Sunday, March 14, 2010

Birds Of A Feather

"I haven't been able to slam-dunk the basketball (Rachel aside: or play at all for that matter) for the past five years. Or, for the thirty-eight years (ahem: 27 years) before that, either."
~Dave Barry

"Spring Forward Everybody!" That put our championship basketball game finishing at 1:30 am this morning. The gym was packed (it wasn't like that our last game), the pressure was on. I tightened my worn out road running Asics. Took my hard earned position on the bench and cheered as loud as possible (that is the one thing I was certain I could do!) and quietly prayed for supernatural energy for my teammates so there would be no reason for anyone to have to take a break causing me to have to play. By the second half it was 11 to 43. Sadly for Mudville we had no choice but to send me in, a substitution was needed. I stepped out onto the foreign gym floor, into the maze of enemy colored lines that had no meaning to me whatsoever but surely would entrap me at some point when I least expected it, when my ignorant feet crossed over some obscure boundary. It was seriously as though I was blind, I had to listen for my teammates to tell me what to do, where to run. My greatest fear? That I should ever have to attempt an actual basket, so I pass the ball away from myself, to the side, forward, backward, and in times of desperation even to the other team, just so I don't have to try to make a basket. Trying to make a shot to me feels as awkward as trying to tie your shoe with only your left hand. My brain just can't grasp it. I believe I hold the record for most consecutively missed shots under true effort. We ended up getting 2nd and the score was somewhere around 4o something to 90 something. It was a hilariously entertaining game for everyone involved (and took everyone involved to try to coach me through it, thankfully I kept hearing people like Steph yell," Rachel 3 seconds stay off the line"). Ironically word made it back to me late last night when the men's game finished that they gave me an MVP award. Haven't actually seen it, but Jerilyn, as shocked as me, texted the odd information in the wee hours and I laughed myself to sleep. I guess everyone felt as sorry for me as I did. LOL So by group effort, I am a MVP in a basketball tournament...don't you know what that means my friends????

Woke up this morning to a massive Bald Eagle sitting down the road from teacher housing. HUGE BIRD! The kind that would cause you to usher your children inside to take cover. Wow, it was beautiful. I've seen lots of bald eagles but I'm not sure I've ever seen one that big. Anyway it sparked my memory of a story told to me while teaching at LCO regarding Eagles in the Ojibwe culture. (P.S. this is the, as remembered by Rachel version so I apologize if I'm not telling it exactly right)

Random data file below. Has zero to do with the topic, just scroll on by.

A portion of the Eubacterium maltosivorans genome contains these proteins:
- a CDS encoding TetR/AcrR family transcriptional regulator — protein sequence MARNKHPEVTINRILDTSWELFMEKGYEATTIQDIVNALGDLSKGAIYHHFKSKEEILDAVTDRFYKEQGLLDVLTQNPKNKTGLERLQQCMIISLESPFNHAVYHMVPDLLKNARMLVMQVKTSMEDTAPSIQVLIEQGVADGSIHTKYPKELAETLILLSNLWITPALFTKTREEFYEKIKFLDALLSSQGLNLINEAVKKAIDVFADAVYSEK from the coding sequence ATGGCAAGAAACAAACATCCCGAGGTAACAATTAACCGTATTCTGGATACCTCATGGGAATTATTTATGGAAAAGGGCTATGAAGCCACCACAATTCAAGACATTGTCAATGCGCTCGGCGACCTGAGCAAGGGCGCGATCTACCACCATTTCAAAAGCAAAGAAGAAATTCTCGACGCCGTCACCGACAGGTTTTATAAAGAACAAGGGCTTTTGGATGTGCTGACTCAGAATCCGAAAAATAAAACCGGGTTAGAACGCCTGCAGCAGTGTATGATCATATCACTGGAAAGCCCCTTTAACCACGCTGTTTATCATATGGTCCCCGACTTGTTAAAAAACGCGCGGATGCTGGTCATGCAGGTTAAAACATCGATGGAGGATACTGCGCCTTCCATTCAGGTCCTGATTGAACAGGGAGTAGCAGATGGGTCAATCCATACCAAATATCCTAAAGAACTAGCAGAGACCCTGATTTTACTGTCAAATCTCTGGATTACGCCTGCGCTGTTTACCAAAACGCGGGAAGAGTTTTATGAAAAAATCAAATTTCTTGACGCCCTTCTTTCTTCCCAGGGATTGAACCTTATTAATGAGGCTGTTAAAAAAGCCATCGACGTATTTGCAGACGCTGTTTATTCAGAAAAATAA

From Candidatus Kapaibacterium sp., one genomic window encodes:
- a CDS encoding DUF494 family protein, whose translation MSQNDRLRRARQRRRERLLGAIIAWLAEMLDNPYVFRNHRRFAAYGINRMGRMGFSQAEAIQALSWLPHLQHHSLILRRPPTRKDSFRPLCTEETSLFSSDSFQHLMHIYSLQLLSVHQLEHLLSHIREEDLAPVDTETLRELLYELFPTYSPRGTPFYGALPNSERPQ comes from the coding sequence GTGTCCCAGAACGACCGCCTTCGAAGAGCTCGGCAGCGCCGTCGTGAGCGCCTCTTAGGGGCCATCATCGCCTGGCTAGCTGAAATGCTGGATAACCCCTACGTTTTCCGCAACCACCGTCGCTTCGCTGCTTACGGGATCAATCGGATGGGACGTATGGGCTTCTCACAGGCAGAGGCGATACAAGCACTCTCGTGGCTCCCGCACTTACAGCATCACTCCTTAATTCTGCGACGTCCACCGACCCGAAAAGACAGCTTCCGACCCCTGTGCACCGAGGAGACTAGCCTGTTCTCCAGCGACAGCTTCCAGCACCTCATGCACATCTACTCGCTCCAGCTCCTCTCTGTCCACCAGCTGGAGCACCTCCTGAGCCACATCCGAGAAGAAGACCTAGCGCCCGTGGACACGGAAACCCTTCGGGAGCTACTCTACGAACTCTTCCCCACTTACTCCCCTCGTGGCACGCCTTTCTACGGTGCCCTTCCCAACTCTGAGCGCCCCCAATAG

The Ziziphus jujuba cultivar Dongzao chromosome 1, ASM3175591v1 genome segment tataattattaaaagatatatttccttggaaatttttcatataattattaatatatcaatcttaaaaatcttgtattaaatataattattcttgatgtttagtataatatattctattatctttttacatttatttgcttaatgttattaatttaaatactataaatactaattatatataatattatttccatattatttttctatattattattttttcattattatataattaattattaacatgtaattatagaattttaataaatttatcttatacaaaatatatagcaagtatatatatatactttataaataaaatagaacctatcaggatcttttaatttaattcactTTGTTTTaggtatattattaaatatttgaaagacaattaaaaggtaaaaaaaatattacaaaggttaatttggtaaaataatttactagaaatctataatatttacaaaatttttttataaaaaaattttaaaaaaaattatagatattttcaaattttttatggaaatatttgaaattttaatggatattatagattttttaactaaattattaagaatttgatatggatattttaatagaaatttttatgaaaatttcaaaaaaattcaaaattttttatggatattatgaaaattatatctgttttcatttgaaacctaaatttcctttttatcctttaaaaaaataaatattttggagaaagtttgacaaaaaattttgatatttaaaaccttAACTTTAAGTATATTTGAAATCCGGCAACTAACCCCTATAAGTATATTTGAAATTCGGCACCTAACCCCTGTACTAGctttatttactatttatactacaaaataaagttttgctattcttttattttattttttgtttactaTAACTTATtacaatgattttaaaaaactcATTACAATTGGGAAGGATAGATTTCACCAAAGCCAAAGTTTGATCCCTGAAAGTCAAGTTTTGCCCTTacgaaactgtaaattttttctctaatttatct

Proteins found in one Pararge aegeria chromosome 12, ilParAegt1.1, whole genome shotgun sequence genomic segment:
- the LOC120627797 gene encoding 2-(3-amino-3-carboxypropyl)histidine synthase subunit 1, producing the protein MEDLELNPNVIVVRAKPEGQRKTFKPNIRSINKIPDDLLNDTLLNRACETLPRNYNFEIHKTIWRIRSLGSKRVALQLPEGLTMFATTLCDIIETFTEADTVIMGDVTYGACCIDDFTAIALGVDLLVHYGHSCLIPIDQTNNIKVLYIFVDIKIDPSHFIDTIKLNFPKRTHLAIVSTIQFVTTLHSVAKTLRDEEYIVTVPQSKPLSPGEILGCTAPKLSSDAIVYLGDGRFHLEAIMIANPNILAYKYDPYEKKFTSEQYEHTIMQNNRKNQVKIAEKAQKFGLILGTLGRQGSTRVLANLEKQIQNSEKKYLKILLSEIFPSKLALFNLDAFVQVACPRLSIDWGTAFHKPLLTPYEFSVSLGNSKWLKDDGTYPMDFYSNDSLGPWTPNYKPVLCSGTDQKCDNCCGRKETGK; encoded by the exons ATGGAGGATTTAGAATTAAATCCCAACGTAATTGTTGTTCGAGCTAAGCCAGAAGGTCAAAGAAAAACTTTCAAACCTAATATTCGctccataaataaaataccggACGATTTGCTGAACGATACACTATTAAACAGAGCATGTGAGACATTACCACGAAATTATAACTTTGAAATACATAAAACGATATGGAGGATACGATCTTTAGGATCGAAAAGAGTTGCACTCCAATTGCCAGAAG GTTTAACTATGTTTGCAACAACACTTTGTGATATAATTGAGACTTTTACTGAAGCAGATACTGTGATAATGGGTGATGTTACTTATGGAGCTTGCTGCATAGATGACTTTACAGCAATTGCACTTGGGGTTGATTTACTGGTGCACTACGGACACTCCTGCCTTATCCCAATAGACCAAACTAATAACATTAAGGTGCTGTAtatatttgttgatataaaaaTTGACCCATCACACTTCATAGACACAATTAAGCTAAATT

According to Ojibwe legend, long ago Gichimanidoo (the Great Spirit) was disgusted with the whole lot of the human race. The way they ran around hurting one another, destroying the earth, totally ungrateful, hateful and mean. He decided it was best for the earth if he wiped them clear off. But the animals knew there was hope for the humans and took it upon themselves to convince the Great Spirit not to kill them off. They nominated the Eagle to fly up to the Great Spirit and beg for mercy for the humans. When the Eagle reached the Gichimanidoo he humbly asked that the humans be spared. Gichimanidoo was doubtful, angry and sad. He again explained that the humans were so thoughtless and selfish, never thanking Him for the blessings He showered on them always hurting one another. The Eagle asked Gichimanidoo to give him a chance to remind the humans of all that He had done and always does for them, and of the gift they have of each other. Having great mercy Gichimanidoo agreed to let the Eagle try. He spread his wings and flew around the earth declaring to the humans what had happened and that he would forever remind them to be thankful and loving. The humans heard and respected what the Eagle had done for them. Eagles are the messengers for the Great Spirit, it became their sole responsibility to remind the human race to be ever grateful and thankful to Gichimanidoo. To this day the Eagle is that sacred reminder, so when you see him flying over head or perched along some byway, he's telling you to be ever grateful for the blessings the Great Spirit has given you and to be kind and loving to each other.

This quote came from the Anchorage Daily News regarding Lance Mackey's arrival into the Unalakeet checkpoint yesterday morning along the Iditarod Trail. I had to share it cause it made me laugh out loud. Can't you just see this? Lance pulling into town is the biggest thing to happen since last year when he did. This is a great description of what we look like around these parts:)

"A throng of fans, media and volunteers -- gloved hands at their sides, watching the horizon in their hoods and parkas like a flock of penguins -- cheered his arrival."

Well as of last night's springing forward, it is now staying light up here until 9:00 pm and gaining 5 minutes more by each day! The weather on the other hand has not been so 'spring-like'...brrrr! The battle of the seasons roars on. So to all my loving family and friends down states... you just go ahead and enjoy your 60 degrees! Bah Humbug, I say!

"He was like an eagle hovering over its nest, overshadowing its young, Then spreading its wings, lifting them into the air, teaching them to fly."
Deuteronomy 32:11

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